On Dec. 20, Marcus Butler was cruising along Georgia Avenue in his blue Cadillac with tinted windows when he was stopped for a fairly routine violation: expired plates. When officers discovered he didn’t have a valid driver’s license, Butler, 21, was arrested. But the more startling finding was yet to come.

Upon searching the car, officers recovered an AK-47 and a magazine loaded with 18 rounds in his back seat. This assault rife has a notorious rep. In Russia, it’s celebrated as the weapon that solidified the Soviet Empire’s mid-century military might. Stateside, it was the gun used in the recent Nebraska mall murder rampage. But, here in the District—gun ban and all—it’s a rare find.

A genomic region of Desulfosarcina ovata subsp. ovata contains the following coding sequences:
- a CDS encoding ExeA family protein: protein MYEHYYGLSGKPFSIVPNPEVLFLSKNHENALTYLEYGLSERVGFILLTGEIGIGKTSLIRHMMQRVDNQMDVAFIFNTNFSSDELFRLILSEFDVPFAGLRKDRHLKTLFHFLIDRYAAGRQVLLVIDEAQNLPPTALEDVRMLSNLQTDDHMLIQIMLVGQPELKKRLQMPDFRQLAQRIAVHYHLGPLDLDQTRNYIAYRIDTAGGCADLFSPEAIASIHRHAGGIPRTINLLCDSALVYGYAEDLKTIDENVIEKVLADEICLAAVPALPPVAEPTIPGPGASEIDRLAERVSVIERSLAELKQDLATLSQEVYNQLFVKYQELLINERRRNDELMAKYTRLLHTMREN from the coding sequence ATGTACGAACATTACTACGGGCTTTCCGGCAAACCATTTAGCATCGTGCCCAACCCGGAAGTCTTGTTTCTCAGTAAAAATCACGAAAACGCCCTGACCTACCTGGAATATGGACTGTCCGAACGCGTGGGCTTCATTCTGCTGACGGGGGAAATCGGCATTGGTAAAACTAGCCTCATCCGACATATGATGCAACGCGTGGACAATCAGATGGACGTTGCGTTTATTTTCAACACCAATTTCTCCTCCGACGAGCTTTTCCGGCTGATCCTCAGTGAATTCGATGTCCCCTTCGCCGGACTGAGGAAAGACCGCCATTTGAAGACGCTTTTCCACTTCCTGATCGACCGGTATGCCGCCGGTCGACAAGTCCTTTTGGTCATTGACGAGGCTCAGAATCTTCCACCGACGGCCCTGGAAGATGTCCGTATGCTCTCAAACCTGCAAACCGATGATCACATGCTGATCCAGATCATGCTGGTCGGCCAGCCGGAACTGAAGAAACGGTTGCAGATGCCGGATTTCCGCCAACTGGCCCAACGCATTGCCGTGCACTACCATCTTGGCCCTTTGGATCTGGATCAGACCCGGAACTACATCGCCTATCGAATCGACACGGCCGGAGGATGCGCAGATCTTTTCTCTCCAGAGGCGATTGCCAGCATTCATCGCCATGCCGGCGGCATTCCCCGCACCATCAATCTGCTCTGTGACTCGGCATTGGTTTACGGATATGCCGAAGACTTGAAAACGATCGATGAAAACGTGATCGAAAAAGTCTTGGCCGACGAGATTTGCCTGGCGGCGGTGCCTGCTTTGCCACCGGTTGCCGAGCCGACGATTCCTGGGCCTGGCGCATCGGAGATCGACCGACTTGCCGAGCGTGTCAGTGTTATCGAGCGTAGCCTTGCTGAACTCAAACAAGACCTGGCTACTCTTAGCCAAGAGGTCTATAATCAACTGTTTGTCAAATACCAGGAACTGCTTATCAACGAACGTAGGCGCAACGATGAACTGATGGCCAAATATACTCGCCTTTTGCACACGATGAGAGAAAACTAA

“You don’t find them often, like the 9 mm,” says Third District Commander Larry McCoy. “I’d be surprised if we got more than four in my district this year.”

Butler is no longer in police custody, but his AK-47 is.

“We’ll run a ballistic check. If any shell casings in other scenes come back to that gun than obviously, [investigators will] be taking a hard look at him,” says McCoy.